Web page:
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Characterizing Mass And Energy Transport at Different Scales
O. O. Wendroth
Department of Plant and Soil Sciences
Wide regions of Kentucky are covered by karst landscapes. Due to the soil genesis, soils are well-drained and exhibit a short connection to the groundwater. We need to quantify, how fast fertilizer nutrients and pesticides applied during agricultural management are transported downward with incoming rainfall, in order to avoid groundwater pollution. The purpose of this long-term-research project is to quantify surface and subsurface fluxes of water, chemicals, and solutes to better understand the water dynamics in these landscapes and to contribute to strategies for managing soils in a way that maintains water quality while minimizing environmental risks. Moreover, since sinkholes and their associated hillslopes and catenas can differ in size and geometry, elevation, and soil profile features, rules for generalizing transport processes for different scales need to be derived.
2010 Project Description
1. Short-term Outcomes Ph.D. Students mentored (main advisor): 5 Ph.D. Students graduated (main advisor): 2 M.S. Students mentored (main advisor): 1 M.S. Students graduated (main advisor): 1 External grants: $ 335,000 ($324,000 were year 2 of a USDA project)
2.Outputs Report to Kentucky Small Grain Growers' Association: "Winter Wheat Development, Grain Yield and Soil Water and Nitrogen Dynamics in a Farmer's Field in Western Kentucky" by Ole Wendroth, Greg Schwab, Lloyd Murdock, and Dennis Egli Ole Wendroth, Vicente Vasquez, and Christopher J. Matocha. 2010. Spatial Variation Scales of Rainfall Characteristics and Bromide Leaching. Poster. American Geophysical Union, Fall 2010, Dec. 13-18, San Francisco. Wendroth, O. 2010. Combined space-time state space model for field soil water storage. Oral Presentation. Annual Meeting, ASA-CSSA-SSSA, Oct. 30 - Nov. 4, 2010, Long Beach, California. Wendroth, O., C.J. Matocha, and V. Vasquez. 2010. Field-Scale Bromide Transport as a Function of Rainfall Amount, Intensity and Application Time Delay. Poster. 19th World Congress of Soil Science, IUSS, Brisbane, Australia, Aug. 01-06, 2010. Wendroth, O., V. Vasquez, and C.J. Matocha. 2010. Impact of rainfall amount, intensity, and time lag on leaching behavior of a surface-applied Bromide tracer. Oral Presentation. Kentucky Water Resources Annual Symposium, March 22, 2010, Griffin Gate Marriott Resort, Lexington, KY
3. Activities Chair of Precision Resources Management Committee, College of Agriculture, University of Kentucky; Program development and review of PRM proposals Associate Editor Soil Science Society of America Journal Associate Editor Vadose Zone Journal Editorial Board Member: Soil and Tillage Research; Journal of Plant Nutrition and Soil Science Manuscript reviews in 2010: 46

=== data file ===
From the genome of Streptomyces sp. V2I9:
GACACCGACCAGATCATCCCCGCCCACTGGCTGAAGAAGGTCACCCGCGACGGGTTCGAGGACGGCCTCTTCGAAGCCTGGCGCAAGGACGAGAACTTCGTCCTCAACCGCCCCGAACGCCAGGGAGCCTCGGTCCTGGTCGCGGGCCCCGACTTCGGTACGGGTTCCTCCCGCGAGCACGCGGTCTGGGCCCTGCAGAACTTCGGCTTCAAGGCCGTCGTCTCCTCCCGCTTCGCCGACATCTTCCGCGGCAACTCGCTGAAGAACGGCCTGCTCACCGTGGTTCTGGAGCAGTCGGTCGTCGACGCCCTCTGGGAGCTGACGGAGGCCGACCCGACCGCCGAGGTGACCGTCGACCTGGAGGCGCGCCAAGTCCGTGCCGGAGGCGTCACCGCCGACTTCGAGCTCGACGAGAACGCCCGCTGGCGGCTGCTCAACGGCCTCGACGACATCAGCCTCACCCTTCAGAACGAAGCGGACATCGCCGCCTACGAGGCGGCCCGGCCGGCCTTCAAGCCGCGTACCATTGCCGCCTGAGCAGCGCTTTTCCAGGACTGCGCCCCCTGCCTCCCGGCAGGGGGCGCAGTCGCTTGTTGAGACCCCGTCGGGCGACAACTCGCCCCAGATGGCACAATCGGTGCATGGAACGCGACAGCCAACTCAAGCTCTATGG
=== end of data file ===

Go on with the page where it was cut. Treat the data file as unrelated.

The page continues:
Derived the spatial range of representativity for bromide tracer concentration at the field scale.
Found out that the higher the rainfall intensity, the lower the amount of rainfall, and the longer the time between surface chemical salt and subsequent rainfall, the shallower the leaching depth of surface-applied salt.
Wheat research in Kentucky: Found out, that crop indices monitored in spring time have a closer relationship to crop yield variability than deterministic model-based predictions.
Established a new graduate course PLS 655 at the University of Kentucky in "Spatial and Temporal Statistics".
Research results show that farmers should pay attention to rainfall forecast before applying fertilizers or pesticides, and if they do they contribute to water quality. New experimental designs allow to study soil processes on-site in natural landscapes and farmers' fields. Using crop sensors in spring time, farmers can save resources by site-specifically applying nitrogen fertilizer. The new course in Spatial and Temporal Statistics has an impact on higher level education in agricultural sciences.
Wendroth, O., K.C. Kersebaum, G. Schwab, and L. Murdock. 2011. Spatial relationships of soil properties, crop indices and N application pattern with wheat growth and yield in a field. In: Ahuja, L., and L. Ma (Eds.) Methods of Introducing System Models in Field Research, Volume 2 in the Advances in Agricultural System Modeling Series, ASA-SSSA-CSSA, Madison, WI. (in press).
Miller, J.O., A.D. Karathanasis, and O.O.B. Wendroth. 2010. In-situ colloid generation and transport in 30 year old mine soil profiles receiving biosolids. Intl. J. Mining, Reclam. Environ. 24:95-108.
Wendroth, O., S. Koszinski, and V. Vasquez. 2010. Soil spatial variability. In: Huang, P.M., Y.C. Li, and M.E. Sumner (Eds.) Handbook of Soil Science, 2nd ed., CRC Press. (in press).
Wendroth, O., E.L. Ritchey, S. Nambuthiri, J.H. Grove, and R.C. Pearce. 2010. Spatial variability of soil physical properties. In: Gliński, J., J. Horabik, and J. Lipiec (Eds.), Encyclopedia of Agrophysics. Springer, Heidelberg, Germany. (in press).